It is difficult to maintain a working environment in which are free of conflict. Usually, this conflict can be resolved. It is recommended that an employee should file a grievance if a situation arise in which the employee feels that they are being treated unfairly by another employee.
Unfortunately, in some instances, fabricated grievances and false accusations had been very effectively used as a tool to get rid of unwanted or disliked colleagues. The author, Terry Goodkind, explained in the book ‘The Wizard’s First Rule’, the reason as to why people are so gullible at times, is because people “will believe a lie because they (either) want to believe it’s true, or because they are afraid it might be true”. Unfortunately, this notion seems to rang true during this era known for its false news.
FALSE REFERRALS TO CCMA
The CCMA deals with over 150 000 cases every year. The latest information indicates that employees may win as much as 60% of cases referred for arbitration. This leaves about 40% of cases where employees could not effectively back up their version of events. This does not automatically mean that when an employee loses their case that they had fabricated their version of events. It merely means that on a balance of probability, the employer had acted unfairly.
Unfortunately, at times, bringing a false claim against an employer could be quite lucrative. The Labour Relations Act had placed the onus of proof regarding to the fairness of a dismissal squarely on shoulders of the employer. As such, there may be employees (hopefully in the small minority) who bring cases against employers due to vindictiveness based on some unrelated matter or because they would rather extort money out of employers at the CCMA than earn their money honestly. Fortunately, the Labour Relations Act also allows for the penalizing for referring frivolous or vexatious cases. Frivolous means trivial or insignificant. Vexatious means annoying and groundless. In such cases the employee can be ordered to pay part of the employer’s legal costs. This notion was supported in both Simane vs Coca-Cola Furtune vs (2006, 10 BALR 1044) and in Ndwalane vs The Magic Company (Pty) Ltd (2006, 5 BALR 497) where the CCMA awarded costs against an employee for willingly referring a case base on fabrication.
In the recent case of National Union of Metalworkers of South Africa obo Baloyi and Others v O-Line (Pty) Ltd (2019) 28 CCMA the CCMA ruled against the employees when they claimed that their CEO made a racist comment against them. The company had held a disciplinary hearing during which the employees were charged with deliberately supplying incorrect and/or falsified information regarding the CEO’s statements to the employees. The employees were found guilty and subsequently dismissed. The case was referred to the CCMA, where the Commissioner ruled in favour of the employer. The commissioner held that on a balance of probabilities, the employees were guilty of making false allegations.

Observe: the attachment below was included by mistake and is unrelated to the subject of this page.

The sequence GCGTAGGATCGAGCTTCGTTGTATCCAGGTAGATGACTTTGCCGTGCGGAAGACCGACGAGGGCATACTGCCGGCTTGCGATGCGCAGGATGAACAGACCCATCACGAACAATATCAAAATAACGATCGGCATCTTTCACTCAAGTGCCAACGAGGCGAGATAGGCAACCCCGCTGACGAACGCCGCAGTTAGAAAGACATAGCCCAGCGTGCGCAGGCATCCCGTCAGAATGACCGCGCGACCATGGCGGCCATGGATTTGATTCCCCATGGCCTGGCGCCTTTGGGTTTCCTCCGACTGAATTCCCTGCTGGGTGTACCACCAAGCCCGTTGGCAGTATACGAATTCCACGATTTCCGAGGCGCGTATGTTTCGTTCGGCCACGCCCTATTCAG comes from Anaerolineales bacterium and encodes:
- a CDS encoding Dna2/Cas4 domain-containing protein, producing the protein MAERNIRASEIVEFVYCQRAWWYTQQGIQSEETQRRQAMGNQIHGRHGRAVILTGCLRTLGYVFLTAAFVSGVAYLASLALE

In another case, DBT Technologies (Pty) Ltd v Garnevska (JA61/2018)  ZA LAC 26 the Labour Appeal Court (“LAC“) had to consider an issue about an employee which had been dismissed for lodging a false grievance. The Labour Court held that the dismissal was automatically unfair as the referral of a grievance was considered a right as contemplated in section 187(1)(d) of the Labour Relations Act (LRA). Therefore, since the employee had been dismissed as a direct result of lodging a grievance, the dismissal had been considered automatically unfair. Fortunately, the Labour Appeal Court disagreed.
The LAC indicated that legal causation is established where the reason provided was the main, dominate, proximate or most likely cause of the dismissal. In this case, the reason refers to the lodging of a grieving. The LAC disagreed with the Labour Court in that it indicated that the right to file a grievance is not provided for by the LRA but is rather based in contract. It is derived from “grievance procedure incorporated as part of the implied terms of the individual contract of employment”. Therefore, merely filing a grievance is not necessarily protected by Section 187(1)(d) of the LRA.
Even if it is established that a right in terms of the LRA was exercised, it would still need to be established that the dismissal was due to the employee taking action or the intending to take action against the employer prior to the dismissal and that such ‘pre-dismissal action’ was the real reason for the dismissal.
The LAC held that section 187(1)(d) of the LRA is not concerned with the filing of a grievance. A request by an employee to discipline a fellow employee for an alleged misconduct does not fall within the ambit of the conduct contemplated in section 187(1)(d). Should there be evidence to prove that an employee was dismissed for filing a legitimate grievance, the dismissal would amount to an unfair dismissal as it would be for a substantively unfair or invalid reason. The LAC found that on the facts, no automatically unfair dismissal had occurred, and the LAC upheld the appeal.
The importance of the above-mentioned case is that it lays the groundwork, that employers may dismiss an employee for submitting false allegations or false grievances. However, it is still very important to determine all the facts of the matter, and to use dismissal only as a last resort.